1. Get started and be patient - We all started in the same spot, with no credit and no credit report. If you are a young consumer or have chosen not to ever use credit then it's time to get started. Applying for an easy-to-get account like a retail store card or a secured credit card will establish a credit report in your name. Now it's time to be patient as that account ages. As you add new accounts to the credit report you will hurt your average age of account (remember that the credit scoring models also average the age of your accounts) but eventually the numbers will work in your favor. If you have many accounts that are very old you won't be able to lower your average any longer. You've arrived.
2. Do NOT ever try and get old accounts removed - For some reason a very common myth floating around is that you should have old or closed accounts removed from your credit reports. Why would you ever want your history and positive payment removed from your records? What if you got excellent grades in high school and college 20 years ago? Why would you ever fight to have that record removed? You wouldn't. Don't be fooled into thinking that old accounts hurt your credit scores. They do nothing but help them.
Exception - As with all rules there are exceptions. In this case it's more of an "FYI" than an exception. You may be wondering whether to remove old accounts that are negative? Isn't it better to have those accounts removed?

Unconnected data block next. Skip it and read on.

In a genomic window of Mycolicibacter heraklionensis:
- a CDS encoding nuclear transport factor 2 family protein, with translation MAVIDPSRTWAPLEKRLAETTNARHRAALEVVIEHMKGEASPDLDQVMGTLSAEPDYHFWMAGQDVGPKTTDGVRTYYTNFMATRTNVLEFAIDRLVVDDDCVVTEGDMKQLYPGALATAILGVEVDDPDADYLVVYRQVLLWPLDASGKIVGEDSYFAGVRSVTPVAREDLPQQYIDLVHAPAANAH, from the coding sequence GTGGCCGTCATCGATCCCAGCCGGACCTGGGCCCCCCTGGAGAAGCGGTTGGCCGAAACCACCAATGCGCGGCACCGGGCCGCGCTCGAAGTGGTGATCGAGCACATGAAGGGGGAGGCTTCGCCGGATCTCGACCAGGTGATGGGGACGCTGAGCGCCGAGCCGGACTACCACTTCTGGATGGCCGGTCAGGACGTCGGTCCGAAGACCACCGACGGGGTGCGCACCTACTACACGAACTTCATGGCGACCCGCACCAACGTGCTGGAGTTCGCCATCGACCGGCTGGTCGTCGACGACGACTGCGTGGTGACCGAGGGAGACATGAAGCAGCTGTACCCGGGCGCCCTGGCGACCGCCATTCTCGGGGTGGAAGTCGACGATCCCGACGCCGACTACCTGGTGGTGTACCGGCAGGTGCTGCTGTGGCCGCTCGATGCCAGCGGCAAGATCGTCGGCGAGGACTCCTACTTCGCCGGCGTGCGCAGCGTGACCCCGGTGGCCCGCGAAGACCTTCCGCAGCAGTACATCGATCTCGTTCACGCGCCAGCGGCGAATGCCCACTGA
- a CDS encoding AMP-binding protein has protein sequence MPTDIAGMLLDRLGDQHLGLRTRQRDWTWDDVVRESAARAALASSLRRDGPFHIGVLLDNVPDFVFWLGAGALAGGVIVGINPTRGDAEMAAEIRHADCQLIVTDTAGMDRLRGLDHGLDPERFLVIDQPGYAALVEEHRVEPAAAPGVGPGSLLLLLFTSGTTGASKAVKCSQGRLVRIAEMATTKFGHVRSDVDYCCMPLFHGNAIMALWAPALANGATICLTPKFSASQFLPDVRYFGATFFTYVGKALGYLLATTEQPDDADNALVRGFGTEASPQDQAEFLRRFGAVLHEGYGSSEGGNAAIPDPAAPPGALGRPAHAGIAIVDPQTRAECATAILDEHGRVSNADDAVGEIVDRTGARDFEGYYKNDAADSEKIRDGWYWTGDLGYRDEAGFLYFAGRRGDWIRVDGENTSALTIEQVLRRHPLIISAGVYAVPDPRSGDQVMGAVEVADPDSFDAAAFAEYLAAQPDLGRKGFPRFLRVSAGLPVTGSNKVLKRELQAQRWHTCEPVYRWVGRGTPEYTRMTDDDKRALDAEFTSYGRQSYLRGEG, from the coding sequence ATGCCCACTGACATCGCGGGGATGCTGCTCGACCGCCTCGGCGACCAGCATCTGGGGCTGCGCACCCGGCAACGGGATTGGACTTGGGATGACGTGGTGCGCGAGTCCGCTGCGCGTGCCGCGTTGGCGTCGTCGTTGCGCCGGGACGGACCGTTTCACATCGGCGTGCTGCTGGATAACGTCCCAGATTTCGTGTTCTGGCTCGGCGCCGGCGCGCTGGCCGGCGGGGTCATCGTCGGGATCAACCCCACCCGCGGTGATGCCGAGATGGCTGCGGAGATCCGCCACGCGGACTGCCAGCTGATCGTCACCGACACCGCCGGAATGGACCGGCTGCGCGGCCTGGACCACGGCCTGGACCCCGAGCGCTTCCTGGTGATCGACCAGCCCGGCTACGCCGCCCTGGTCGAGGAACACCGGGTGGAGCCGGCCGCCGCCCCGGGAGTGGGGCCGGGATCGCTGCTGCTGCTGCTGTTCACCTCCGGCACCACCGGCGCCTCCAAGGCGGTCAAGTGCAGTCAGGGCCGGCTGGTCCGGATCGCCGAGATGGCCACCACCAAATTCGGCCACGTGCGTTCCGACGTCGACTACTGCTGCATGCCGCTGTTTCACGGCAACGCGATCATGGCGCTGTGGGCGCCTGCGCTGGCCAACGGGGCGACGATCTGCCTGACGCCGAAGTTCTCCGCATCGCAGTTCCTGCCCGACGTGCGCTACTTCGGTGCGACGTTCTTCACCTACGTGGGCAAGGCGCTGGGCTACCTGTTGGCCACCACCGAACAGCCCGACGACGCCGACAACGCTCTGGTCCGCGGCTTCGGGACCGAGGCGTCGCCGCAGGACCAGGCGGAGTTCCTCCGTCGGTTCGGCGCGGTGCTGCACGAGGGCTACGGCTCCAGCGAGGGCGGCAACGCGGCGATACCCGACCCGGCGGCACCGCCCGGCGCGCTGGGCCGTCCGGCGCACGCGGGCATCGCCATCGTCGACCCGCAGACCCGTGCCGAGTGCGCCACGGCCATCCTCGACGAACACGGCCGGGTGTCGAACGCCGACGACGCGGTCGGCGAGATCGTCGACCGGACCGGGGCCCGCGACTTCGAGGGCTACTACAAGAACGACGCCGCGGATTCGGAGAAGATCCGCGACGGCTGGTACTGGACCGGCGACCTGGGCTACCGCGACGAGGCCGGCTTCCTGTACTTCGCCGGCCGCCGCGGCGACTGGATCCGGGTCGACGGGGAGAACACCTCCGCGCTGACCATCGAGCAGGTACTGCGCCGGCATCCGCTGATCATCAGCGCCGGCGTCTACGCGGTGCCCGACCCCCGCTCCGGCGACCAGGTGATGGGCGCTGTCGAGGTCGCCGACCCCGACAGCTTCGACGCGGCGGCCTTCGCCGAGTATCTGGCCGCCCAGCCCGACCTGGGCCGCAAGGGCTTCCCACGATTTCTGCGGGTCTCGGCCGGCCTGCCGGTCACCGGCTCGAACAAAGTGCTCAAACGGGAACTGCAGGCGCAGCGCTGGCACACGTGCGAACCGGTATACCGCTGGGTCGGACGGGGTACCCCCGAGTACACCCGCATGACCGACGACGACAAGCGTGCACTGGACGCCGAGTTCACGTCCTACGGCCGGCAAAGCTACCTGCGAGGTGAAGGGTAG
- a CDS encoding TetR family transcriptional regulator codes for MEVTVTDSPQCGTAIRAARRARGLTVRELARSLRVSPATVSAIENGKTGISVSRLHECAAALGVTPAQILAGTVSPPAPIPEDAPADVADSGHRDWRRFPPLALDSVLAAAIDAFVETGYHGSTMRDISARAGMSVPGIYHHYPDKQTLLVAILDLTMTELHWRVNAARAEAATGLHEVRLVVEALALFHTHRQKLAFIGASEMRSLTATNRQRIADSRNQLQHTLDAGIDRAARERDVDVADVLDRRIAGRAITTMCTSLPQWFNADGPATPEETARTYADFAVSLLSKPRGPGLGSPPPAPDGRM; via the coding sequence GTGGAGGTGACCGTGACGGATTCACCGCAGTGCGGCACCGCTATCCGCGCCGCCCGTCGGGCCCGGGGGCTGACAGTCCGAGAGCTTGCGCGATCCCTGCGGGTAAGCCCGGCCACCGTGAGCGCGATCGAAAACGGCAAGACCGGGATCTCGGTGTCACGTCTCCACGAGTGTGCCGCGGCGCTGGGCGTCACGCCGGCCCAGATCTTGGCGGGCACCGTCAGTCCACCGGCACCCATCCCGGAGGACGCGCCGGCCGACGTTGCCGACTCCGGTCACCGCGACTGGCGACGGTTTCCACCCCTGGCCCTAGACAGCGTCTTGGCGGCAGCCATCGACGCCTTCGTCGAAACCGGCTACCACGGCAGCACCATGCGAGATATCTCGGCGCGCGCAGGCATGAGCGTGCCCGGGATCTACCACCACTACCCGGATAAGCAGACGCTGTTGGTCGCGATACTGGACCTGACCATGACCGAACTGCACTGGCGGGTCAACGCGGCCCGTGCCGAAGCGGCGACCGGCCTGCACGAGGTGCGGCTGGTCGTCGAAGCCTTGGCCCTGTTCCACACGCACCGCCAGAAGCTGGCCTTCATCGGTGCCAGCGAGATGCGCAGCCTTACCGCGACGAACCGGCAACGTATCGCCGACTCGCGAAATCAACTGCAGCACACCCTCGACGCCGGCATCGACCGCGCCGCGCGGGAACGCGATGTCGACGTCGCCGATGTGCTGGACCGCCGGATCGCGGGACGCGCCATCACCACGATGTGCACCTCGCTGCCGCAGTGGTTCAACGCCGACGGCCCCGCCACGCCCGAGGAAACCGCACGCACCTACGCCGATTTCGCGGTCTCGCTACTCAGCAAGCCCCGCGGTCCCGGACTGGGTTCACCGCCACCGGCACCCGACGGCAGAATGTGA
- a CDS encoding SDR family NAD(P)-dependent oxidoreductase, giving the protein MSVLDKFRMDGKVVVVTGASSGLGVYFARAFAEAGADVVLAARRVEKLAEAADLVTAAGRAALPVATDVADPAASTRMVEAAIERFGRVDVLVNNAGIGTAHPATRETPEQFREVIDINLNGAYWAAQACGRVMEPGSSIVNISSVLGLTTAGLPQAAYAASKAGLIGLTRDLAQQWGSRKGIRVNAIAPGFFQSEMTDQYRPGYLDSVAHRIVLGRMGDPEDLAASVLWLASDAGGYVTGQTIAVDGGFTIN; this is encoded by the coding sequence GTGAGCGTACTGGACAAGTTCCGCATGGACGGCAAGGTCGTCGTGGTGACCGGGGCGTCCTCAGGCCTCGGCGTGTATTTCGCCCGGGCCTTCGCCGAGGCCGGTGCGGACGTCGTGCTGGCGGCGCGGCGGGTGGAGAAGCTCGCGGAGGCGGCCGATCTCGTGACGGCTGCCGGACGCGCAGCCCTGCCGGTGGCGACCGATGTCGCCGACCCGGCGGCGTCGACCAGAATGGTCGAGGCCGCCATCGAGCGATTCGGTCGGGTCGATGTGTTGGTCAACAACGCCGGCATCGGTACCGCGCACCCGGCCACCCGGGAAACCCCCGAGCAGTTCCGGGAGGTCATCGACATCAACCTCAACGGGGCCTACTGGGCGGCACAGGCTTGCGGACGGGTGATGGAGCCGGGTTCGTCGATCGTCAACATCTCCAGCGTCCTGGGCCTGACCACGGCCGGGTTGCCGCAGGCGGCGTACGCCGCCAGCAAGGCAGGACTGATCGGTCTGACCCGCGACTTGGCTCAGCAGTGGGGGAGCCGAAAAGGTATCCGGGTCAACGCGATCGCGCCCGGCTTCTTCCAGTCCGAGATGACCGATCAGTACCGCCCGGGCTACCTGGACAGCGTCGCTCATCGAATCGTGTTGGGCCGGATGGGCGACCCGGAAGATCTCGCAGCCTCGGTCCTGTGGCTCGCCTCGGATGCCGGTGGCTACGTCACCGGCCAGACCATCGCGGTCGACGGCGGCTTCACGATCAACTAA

The answer is "don't worry about it." Negative items will automatically be removed after their statute of limitations expires. You will not have to ask that they be removed. It is done by the credit bureaus as a standard practice.
3. Be aware that opening accounts will lower your average age - The advice here isn't to not open new credit accounts. Everyone has to open credit card accounts, buy cars and houses and finance other things. You should be aware, however, that each time a new account hits your credit file the age of that account will become part of the averaging process. And since the account is brand new it will lower the average age of your accounts. So, be selective when you are shopping for credit. Don't open up multiple retail store credit cards around the holiday season just to save 10% off your purchase. The negative impact to your scores will cost you much more in the long run.
Next we'll present the final issue in our series of newsletters about the categories that have the most effect on your credit scores - Your History of Searching for Credit and what you can do to ensure maximum points from this category, a category worth the final 10% of your credit score points.